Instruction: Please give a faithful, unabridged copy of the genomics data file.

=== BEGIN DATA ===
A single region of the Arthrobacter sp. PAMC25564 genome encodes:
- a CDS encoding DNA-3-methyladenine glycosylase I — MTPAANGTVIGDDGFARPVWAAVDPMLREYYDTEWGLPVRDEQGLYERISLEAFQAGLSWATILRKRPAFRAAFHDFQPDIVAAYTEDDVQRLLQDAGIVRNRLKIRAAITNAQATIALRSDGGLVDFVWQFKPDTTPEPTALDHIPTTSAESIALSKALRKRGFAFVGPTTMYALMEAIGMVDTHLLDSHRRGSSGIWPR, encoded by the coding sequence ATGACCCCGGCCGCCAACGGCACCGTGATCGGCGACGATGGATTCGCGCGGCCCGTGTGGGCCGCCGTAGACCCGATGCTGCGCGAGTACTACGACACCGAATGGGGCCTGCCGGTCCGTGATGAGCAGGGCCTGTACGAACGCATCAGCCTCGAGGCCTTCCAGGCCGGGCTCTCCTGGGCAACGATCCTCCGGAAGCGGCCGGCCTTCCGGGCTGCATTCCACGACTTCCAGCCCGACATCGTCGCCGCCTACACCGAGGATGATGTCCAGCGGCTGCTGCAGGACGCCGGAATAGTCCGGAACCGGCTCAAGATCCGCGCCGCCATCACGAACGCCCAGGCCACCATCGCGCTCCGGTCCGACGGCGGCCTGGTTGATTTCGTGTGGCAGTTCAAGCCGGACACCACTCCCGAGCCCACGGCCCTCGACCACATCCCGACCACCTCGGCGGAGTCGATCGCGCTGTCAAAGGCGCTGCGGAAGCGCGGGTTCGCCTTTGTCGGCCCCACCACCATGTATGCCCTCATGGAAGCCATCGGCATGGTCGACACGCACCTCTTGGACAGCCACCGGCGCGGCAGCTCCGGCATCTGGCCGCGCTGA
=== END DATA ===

A single region of the Arthrobacter sp. PAMC25564 genome encodes:
- a CDS encoding DNA-3-methyladenine glycosylase I — MTPAANGTVIGDDGFARPVWAAVDPMLREYYDTEWGLPVRDEQGLYERISLEAFQAGLSWATILRKRPAFRAAFHDFQPDIVAAYTEDDVQRLLQDAGIVRNRLKIRAAITNAQATIALRSDGGLVDFVWQFKPDTTPEPTALDHIPTTSAESIALSKALRKRGFAFVGPTTMYALMEAIGMVDTHLLDSHRRGSSGIWPR, encoded by the coding sequence ATGACCCCGGCCGCCAACGGCACCGTGATCGGCGACGATGGATTCGCGCGGCCCGTGTGGGCCGCCGTAGACCCGATGCTGCGCGAGTACTACGACACCGAATGGGGCCTGCCGGTCCGTGATGAGCAGGGCCTGTACGAACGCATCAGCCTCGAGGCCTTCCAGGCCGGGCTCTCCTGGGCAACGATCCTCCGGAAGCGGCCGGCCTTCCGGGCTGCATTCCACGACTTCCAGCCCGACATCGTCGCCGCCTACACCGAGGATGATGTCCAGCGGCTGCTGCAGGACGCCGGAATAGTCCGGAACCGGCTCAAGATCCGCGCCGCCATCACGAACGCCCAGGCCACCATCGCGCTCCGGTCCGACGGCGGCCTGGTTGATTTCGTGTGGCAGTTCAAGCCGGACACCACTCCCGAGCCCACGGCCCTCGACCACATCCCGACCACCTCGGCGGAGTCGATCGCGCTGTCAAAGGCGCTGCGGAAGCGCGGGTTCGCCTTTGTCGGCCCCACCACCATGTATGCCCTCATGGAAGCCATCGGCATGGTCGACACGCACCTCTTGGACAGCCACCGGCGCGGCAGCTCCGGCATCTGGCCGCGCTGA